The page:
Focus on the Backroads » Photo Journeys

Focus on the Backroads bio picture

    There is approximately 50,000 miles of Interstate Highway in the United States.....filled with cars traveling at an average of 75 miles an hour. Several years ago I began driving the BACKROADS throughout Texas and the surrounding states - discover many fascinating places and people. While traveling "off the beaten path" I have tried to capture the spirit of these forgotten roads in photographs.

    After sharing some of these journeys with folks I have met I've been encouraged to document my travels.........I invite you to FOCUS ON THE BACKROADS!

    "To often......I would hear men boast of the miles covered that day, rarely of what they had seen"
    Louis L'Amour


Inspiration is defined: the process of being mentally stimulated to do or feel something, especially to do something creative. Inspiration comes from many different places, something you read, a comment from a friend, from experiences through out your life, a song, a beautiful landscape, and for many of us from God.

The Backroads of Texas (and every state) are filled with inspiring things. Sometimes when I head out to wander the backroads I have something specifically I am looking for, an example are wildflowers. Most of the time I have no specific thing I am searching for……I am simply looking for inspiration! Early in my journey with my camera my friend and mentor Alan Rokach gave me some great advise; he told me that you need to first become one with the environment that you are photographing before you can see the image you want to capture. Alan’s advise was very inspiring. I am going to share some of my favorite images and try to explain what the inspiration was.


This image was shot in 2010 while attending a Wildflower Workshop with Alan in Brenhan, Texas. I was new to photography. Alan had me sit down in some grass. He told me to put my camera down and just look for 10 minutes. Before long I started to realize the interesting twist and turns the grasses made. When 10 minutes passed, this fly landed on the blade of grass I had been studying – he was there for a split second. That evening when I downloaded the days images this picture was there – I WAS HOOKED and the journey began.


This image was taken Salt Basin Dunes near the Guadalupe Mountains. There was an amazing contrast between the sky and the sand – it is actually like being on a different planet.


Was driving outside of Brenham, Texas when I spotted this angel in an old cemetery – I almost wrecked my car! What I noticed was not only her beautiful face but also the dirt and moss.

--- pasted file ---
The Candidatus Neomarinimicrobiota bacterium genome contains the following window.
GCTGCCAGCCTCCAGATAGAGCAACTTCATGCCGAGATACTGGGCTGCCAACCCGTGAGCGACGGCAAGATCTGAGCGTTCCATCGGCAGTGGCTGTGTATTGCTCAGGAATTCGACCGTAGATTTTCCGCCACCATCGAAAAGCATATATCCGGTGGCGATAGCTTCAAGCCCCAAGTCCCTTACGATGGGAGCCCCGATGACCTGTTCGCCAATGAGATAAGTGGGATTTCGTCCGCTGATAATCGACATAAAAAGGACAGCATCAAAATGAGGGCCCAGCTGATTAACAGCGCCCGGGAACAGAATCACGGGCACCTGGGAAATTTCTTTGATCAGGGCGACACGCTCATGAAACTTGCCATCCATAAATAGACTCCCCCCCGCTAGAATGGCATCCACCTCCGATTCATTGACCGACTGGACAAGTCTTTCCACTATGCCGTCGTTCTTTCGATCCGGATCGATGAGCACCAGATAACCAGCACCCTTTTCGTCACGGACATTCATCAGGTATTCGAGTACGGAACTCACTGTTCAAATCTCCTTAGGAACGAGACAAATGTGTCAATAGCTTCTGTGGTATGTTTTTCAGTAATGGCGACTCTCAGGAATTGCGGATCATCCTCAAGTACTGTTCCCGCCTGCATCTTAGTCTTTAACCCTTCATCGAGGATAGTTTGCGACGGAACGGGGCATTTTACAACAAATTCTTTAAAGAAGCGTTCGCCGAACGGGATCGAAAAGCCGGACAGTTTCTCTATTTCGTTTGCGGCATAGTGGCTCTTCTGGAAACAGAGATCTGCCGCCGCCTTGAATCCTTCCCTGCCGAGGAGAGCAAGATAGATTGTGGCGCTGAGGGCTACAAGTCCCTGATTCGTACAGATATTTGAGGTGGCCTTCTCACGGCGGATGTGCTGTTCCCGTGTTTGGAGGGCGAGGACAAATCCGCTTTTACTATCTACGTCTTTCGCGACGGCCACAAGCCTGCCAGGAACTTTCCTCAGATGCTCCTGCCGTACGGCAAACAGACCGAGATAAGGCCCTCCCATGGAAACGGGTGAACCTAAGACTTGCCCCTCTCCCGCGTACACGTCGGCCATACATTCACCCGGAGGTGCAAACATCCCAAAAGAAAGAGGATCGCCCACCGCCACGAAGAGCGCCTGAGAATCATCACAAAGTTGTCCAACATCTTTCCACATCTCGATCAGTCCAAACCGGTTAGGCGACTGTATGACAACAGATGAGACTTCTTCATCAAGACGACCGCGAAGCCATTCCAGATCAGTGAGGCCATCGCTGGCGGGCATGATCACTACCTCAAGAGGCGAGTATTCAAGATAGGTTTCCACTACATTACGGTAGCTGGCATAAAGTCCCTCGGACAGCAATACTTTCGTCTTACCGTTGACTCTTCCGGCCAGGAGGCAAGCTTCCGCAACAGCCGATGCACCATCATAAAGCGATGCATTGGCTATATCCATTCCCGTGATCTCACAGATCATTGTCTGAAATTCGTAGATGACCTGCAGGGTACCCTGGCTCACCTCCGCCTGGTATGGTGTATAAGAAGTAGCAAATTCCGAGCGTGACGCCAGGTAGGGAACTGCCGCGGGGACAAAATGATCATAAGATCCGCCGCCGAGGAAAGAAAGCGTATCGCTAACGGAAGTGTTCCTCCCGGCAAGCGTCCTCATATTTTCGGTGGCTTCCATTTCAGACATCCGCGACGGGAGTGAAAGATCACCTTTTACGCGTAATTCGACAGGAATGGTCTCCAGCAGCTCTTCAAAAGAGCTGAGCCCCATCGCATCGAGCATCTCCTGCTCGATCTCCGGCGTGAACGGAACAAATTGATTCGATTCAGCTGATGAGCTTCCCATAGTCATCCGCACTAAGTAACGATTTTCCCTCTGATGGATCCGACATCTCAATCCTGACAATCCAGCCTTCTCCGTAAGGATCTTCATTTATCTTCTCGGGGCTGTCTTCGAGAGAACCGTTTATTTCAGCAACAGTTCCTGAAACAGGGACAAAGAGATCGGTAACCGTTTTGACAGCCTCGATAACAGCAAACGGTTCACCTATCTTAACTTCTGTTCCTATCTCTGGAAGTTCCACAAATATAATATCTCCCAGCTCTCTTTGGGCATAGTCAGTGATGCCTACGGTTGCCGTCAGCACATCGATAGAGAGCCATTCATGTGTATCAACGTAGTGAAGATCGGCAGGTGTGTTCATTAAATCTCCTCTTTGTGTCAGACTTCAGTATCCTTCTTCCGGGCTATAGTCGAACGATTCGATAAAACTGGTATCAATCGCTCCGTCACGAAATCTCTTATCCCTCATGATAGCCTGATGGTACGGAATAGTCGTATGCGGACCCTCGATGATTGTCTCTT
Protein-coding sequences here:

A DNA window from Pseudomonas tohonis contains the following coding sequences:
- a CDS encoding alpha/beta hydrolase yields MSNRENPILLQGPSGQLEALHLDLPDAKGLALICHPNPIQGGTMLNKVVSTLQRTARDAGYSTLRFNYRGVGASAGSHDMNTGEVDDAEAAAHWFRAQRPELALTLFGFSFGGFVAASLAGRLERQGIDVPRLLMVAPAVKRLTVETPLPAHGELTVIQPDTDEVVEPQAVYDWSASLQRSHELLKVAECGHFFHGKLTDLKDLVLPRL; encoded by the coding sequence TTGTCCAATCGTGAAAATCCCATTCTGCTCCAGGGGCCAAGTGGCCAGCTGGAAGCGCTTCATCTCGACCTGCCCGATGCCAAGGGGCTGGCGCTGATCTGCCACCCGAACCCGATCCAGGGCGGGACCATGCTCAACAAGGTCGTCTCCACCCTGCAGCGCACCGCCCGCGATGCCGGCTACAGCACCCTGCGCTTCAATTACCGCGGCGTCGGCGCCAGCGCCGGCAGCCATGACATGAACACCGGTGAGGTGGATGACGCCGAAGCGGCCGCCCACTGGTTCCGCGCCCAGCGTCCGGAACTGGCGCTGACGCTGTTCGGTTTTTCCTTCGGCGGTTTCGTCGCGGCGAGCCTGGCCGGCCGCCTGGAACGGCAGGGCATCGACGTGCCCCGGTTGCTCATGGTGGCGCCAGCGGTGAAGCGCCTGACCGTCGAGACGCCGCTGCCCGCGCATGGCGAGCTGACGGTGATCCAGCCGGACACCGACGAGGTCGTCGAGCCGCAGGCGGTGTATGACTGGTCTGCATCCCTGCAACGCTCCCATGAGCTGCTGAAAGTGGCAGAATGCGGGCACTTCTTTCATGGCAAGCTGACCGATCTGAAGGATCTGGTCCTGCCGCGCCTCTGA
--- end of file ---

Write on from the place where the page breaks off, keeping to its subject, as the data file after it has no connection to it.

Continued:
This image was taken out side on Route 66 outside of Arcadia, Oklahoma. This was inside of an old decaying stone gas station – the graffiti caught my eye.


Photograph was taken at Twin Sisters Dance Hall, a historical dance hall in Blanco, Texas. The band was actually getting ready for a dance that evening and this couple got out on the dance floor.


From the first photo-journey on January 1, 2021. This lone oak tree and the contrast with the fresh snow.


This image was taken in Yellowstone. Nature is a fantastic source of inspiration – nothing is more beautiful than a wild animal or something as simple of a single flower.


Old structures from the past are interesting to photograph. This barn is located outside of Jackson Hole, Wyoming. It is said to be the most photographed barn in America.


The backroads of Texas are the ultimate source of inspiration. There are endless opportunities for photographers that enjoy wondering!

Photography is a very personal thing. Many people specialize in certain type of photography such as portrait, wildlife, landscapes, or others. I like what I call “Hobo Art” – wandering the backroads (and sometimes cities) in search of interesting subject matter. One moment it might be an old rusted truck on the side of road, another moment a Longhorn in a pasture and another an angel watching over a grave in an old cemetery.

It is important to remember that an image is only going to present itself once – a minute later it is a completely different photograph. As Rod Steward said, “Every Picture Tells a Story – don’t it.”

“Art is not what you see, but what you make others see” Edgar Degas

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FOCUS ON THE BACKROADS: Mission Espiritu Santo, Goliad Texas

In 1722, a Roman Catholic mission was established, by Spain, with the mission to convert the Karankawa Indians to Christianity. Mission Nuestra Señora del Espiritu Santo de Zunlga. The Spanish had begun colonizing the area that is now considered South Texas in the late 1600’s after the Pueblo Revolt in New Mexico. Missions were built not only to save souls but to keep the French, who occupied most of Louisiana from establishing a foot hold in the area.

The mission was first located on Matagorda Bay, near where Houston is today. The Mission Espiritu Santo de Zuniga along with a fort called Presidio La Bahia were were built to convert the Karankawa Indians to Christianity and to secure the Texas coastline. The mission and fort did not last long at this location because they were unable to grow crops and failed to convert the Karankawa people.

In 1926 the mission was moved in an area close to where Victoria, Texas is now located. The local tribes included the Tamique and Arnama. Dams and acequias were built to provide and carry water from the near by Guadelupe River. The mission and fort prospered and remained at this site for 26 years.